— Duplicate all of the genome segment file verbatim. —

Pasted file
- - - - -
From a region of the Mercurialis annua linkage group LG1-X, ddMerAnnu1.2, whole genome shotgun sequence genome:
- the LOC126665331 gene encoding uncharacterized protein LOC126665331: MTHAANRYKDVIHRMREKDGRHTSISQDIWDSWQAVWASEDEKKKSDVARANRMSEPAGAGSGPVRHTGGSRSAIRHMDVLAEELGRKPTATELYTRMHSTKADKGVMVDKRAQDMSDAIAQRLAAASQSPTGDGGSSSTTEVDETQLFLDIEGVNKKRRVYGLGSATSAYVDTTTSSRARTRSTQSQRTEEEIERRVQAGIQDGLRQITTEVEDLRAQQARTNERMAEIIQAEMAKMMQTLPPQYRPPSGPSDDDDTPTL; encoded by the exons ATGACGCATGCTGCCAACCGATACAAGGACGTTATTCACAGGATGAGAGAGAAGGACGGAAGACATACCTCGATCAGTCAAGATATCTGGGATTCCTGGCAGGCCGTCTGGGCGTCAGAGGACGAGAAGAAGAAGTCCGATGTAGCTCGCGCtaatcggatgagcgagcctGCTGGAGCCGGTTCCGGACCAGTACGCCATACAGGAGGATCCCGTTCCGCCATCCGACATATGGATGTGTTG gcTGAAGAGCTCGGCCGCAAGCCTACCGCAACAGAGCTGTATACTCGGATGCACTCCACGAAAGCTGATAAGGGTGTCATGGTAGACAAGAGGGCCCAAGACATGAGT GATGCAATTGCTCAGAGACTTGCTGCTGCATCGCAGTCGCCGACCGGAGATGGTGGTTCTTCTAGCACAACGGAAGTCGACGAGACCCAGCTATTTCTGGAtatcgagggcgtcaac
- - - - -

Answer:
From a region of the Mercurialis annua linkage group LG1-X, ddMerAnnu1.2, whole genome shotgun sequence genome:
- the LOC126665331 gene encoding uncharacterized protein LOC126665331: MTHAANRYKDVIHRMREKDGRHTSISQDIWDSWQAVWASEDEKKKSDVARANRMSEPAGAGSGPVRHTGGSRSAIRHMDVLAEELGRKPTATELYTRMHSTKADKGVMVDKRAQDMSDAIAQRLAAASQSPTGDGGSSSTTEVDETQLFLDIEGVNKKRRVYGLGSATSAYVDTTTSSRARTRSTQSQRTEEEIERRVQAGIQDGLRQITTEVEDLRAQQARTNERMAEIIQAEMAKMMQTLPPQYRPPSGPSDDDDTPTL; encoded by the exons ATGACGCATGCTGCCAACCGATACAAGGACGTTATTCACAGGATGAGAGAGAAGGACGGAAGACATACCTCGATCAGTCAAGATATCTGGGATTCCTGGCAGGCCGTCTGGGCGTCAGAGGACGAGAAGAAGAAGTCCGATGTAGCTCGCGCtaatcggatgagcgagcctGCTGGAGCCGGTTCCGGACCAGTACGCCATACAGGAGGATCCCGTTCCGCCATCCGACATATGGATGTGTTG gcTGAAGAGCTCGGCCGCAAGCCTACCGCAACAGAGCTGTATACTCGGATGCACTCCACGAAAGCTGATAAGGGTGTCATGGTAGACAAGAGGGCCCAAGACATGAGT GATGCAATTGCTCAGAGACTTGCTGCTGCATCGCAGTCGCCGACCGGAGATGGTGGTTCTTCTAGCACAACGGAAGTCGACGAGACCCAGCTATTTCTGGAtatcgagggcgtcaac